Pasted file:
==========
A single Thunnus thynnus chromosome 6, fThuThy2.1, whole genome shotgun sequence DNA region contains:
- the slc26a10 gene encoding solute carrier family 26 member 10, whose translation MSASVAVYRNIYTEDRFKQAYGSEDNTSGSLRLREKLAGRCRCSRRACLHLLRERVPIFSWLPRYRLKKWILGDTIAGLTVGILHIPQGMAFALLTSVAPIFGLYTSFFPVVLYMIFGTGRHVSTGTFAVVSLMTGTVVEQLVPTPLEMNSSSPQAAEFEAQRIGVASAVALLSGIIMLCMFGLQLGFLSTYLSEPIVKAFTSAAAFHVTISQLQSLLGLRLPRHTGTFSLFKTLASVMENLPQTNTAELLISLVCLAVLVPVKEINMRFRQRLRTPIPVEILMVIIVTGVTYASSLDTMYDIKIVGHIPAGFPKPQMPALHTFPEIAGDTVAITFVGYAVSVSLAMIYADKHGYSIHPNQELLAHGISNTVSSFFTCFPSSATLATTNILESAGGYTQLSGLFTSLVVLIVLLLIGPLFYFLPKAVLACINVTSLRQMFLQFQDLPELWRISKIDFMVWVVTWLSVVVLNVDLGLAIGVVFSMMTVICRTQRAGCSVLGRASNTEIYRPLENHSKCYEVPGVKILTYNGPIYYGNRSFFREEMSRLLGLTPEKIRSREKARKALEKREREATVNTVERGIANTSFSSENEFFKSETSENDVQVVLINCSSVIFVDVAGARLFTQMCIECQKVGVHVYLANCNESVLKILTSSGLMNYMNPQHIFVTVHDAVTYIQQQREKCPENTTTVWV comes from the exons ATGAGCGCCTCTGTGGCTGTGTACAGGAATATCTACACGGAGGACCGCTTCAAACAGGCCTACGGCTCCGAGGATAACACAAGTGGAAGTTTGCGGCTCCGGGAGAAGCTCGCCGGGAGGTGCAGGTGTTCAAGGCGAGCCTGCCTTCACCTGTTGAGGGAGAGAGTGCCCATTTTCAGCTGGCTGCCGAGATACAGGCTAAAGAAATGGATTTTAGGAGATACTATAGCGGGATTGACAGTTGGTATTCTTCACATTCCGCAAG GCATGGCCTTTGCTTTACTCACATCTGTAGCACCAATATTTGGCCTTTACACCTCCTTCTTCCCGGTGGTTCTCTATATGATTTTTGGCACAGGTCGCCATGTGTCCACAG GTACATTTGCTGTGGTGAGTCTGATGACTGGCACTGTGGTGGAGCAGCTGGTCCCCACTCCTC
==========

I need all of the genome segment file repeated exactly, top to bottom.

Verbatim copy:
A single Thunnus thynnus chromosome 6, fThuThy2.1, whole genome shotgun sequence DNA region contains:
- the slc26a10 gene encoding solute carrier family 26 member 10, whose translation MSASVAVYRNIYTEDRFKQAYGSEDNTSGSLRLREKLAGRCRCSRRACLHLLRERVPIFSWLPRYRLKKWILGDTIAGLTVGILHIPQGMAFALLTSVAPIFGLYTSFFPVVLYMIFGTGRHVSTGTFAVVSLMTGTVVEQLVPTPLEMNSSSPQAAEFEAQRIGVASAVALLSGIIMLCMFGLQLGFLSTYLSEPIVKAFTSAAAFHVTISQLQSLLGLRLPRHTGTFSLFKTLASVMENLPQTNTAELLISLVCLAVLVPVKEINMRFRQRLRTPIPVEILMVIIVTGVTYASSLDTMYDIKIVGHIPAGFPKPQMPALHTFPEIAGDTVAITFVGYAVSVSLAMIYADKHGYSIHPNQELLAHGISNTVSSFFTCFPSSATLATTNILESAGGYTQLSGLFTSLVVLIVLLLIGPLFYFLPKAVLACINVTSLRQMFLQFQDLPELWRISKIDFMVWVVTWLSVVVLNVDLGLAIGVVFSMMTVICRTQRAGCSVLGRASNTEIYRPLENHSKCYEVPGVKILTYNGPIYYGNRSFFREEMSRLLGLTPEKIRSREKARKALEKREREATVNTVERGIANTSFSSENEFFKSETSENDVQVVLINCSSVIFVDVAGARLFTQMCIECQKVGVHVYLANCNESVLKILTSSGLMNYMNPQHIFVTVHDAVTYIQQQREKCPENTTTVWV comes from the exons ATGAGCGCCTCTGTGGCTGTGTACAGGAATATCTACACGGAGGACCGCTTCAAACAGGCCTACGGCTCCGAGGATAACACAAGTGGAAGTTTGCGGCTCCGGGAGAAGCTCGCCGGGAGGTGCAGGTGTTCAAGGCGAGCCTGCCTTCACCTGTTGAGGGAGAGAGTGCCCATTTTCAGCTGGCTGCCGAGATACAGGCTAAAGAAATGGATTTTAGGAGATACTATAGCGGGATTGACAGTTGGTATTCTTCACATTCCGCAAG GCATGGCCTTTGCTTTACTCACATCTGTAGCACCAATATTTGGCCTTTACACCTCCTTCTTCCCGGTGGTTCTCTATATGATTTTTGGCACAGGTCGCCATGTGTCCACAG GTACATTTGCTGTGGTGAGTCTGATGACTGGCACTGTGGTGGAGCAGCTGGTCCCCACTCCTC